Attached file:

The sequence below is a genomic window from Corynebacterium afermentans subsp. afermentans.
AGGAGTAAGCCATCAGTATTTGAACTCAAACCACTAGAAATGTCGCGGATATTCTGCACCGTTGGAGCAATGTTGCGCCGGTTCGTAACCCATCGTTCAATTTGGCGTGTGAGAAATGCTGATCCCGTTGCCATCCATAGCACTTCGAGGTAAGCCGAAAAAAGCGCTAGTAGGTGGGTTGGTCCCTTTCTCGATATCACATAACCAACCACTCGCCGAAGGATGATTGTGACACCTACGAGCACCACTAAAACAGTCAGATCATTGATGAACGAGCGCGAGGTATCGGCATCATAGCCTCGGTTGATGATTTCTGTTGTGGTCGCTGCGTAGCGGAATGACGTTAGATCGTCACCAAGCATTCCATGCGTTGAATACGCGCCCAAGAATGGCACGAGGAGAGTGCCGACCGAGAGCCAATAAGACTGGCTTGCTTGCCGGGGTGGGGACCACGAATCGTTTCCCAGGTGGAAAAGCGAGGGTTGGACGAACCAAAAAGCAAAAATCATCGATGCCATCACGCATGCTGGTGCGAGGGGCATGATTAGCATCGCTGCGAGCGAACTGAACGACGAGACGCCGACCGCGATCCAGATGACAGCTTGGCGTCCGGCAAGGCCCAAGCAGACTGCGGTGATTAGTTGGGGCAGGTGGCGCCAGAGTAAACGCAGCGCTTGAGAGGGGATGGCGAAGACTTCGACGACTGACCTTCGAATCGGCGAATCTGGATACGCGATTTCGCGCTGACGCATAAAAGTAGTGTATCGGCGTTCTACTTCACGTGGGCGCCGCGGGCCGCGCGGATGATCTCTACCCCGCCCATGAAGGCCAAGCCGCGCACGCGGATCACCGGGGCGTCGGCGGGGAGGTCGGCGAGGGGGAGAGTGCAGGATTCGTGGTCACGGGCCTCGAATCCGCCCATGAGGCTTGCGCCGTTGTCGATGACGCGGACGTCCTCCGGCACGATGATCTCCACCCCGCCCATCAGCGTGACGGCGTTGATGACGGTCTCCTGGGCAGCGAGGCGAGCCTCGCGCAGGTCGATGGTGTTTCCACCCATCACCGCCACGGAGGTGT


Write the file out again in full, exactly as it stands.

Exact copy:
The sequence below is a genomic window from Corynebacterium afermentans subsp. afermentans.
AGGAGTAAGCCATCAGTATTTGAACTCAAACCACTAGAAATGTCGCGGATATTCTGCACCGTTGGAGCAATGTTGCGCCGGTTCGTAACCCATCGTTCAATTTGGCGTGTGAGAAATGCTGATCCCGTTGCCATCCATAGCACTTCGAGGTAAGCCGAAAAAAGCGCTAGTAGGTGGGTTGGTCCCTTTCTCGATATCACATAACCAACCACTCGCCGAAGGATGATTGTGACACCTACGAGCACCACTAAAACAGTCAGATCATTGATGAACGAGCGCGAGGTATCGGCATCATAGCCTCGGTTGATGATTTCTGTTGTGGTCGCTGCGTAGCGGAATGACGTTAGATCGTCACCAAGCATTCCATGCGTTGAATACGCGCCCAAGAATGGCACGAGGAGAGTGCCGACCGAGAGCCAATAAGACTGGCTTGCTTGCCGGGGTGGGGACCACGAATCGTTTCCCAGGTGGAAAAGCGAGGGTTGGACGAACCAAAAAGCAAAAATCATCGATGCCATCACGCATGCTGGTGCGAGGGGCATGATTAGCATCGCTGCGAGCGAACTGAACGACGAGACGCCGACCGCGATCCAGATGACAGCTTGGCGTCCGGCAAGGCCCAAGCAGACTGCGGTGATTAGTTGGGGCAGGTGGCGCCAGAGTAAACGCAGCGCTTGAGAGGGGATGGCGAAGACTTCGACGACTGACCTTCGAATCGGCGAATCTGGATACGCGATTTCGCGCTGACGCATAAAAGTAGTGTATCGGCGTTCTACTTCACGTGGGCGCCGCGGGCCGCGCGGATGATCTCTACCCCGCCCATGAAGGCCAAGCCGCGCACGCGGATCACCGGGGCGTCGGCGGGGAGGTCGGCGAGGGGGAGAGTGCAGGATTCGTGGTCACGGGCCTCGAATCCGCCCATGAGGCTTGCGCCGTTGTCGATGACGCGGACGTCCTCCGGCACGATGATCTCCACCCCGCCCATCAGCGTGACGGCGTTGATGACGGTCTCCTGGGCAGCGAGGCGAGCCTCGCGCAGGTCGATGGTGTTTCCACCCATCACCGCCACGGAGGTGT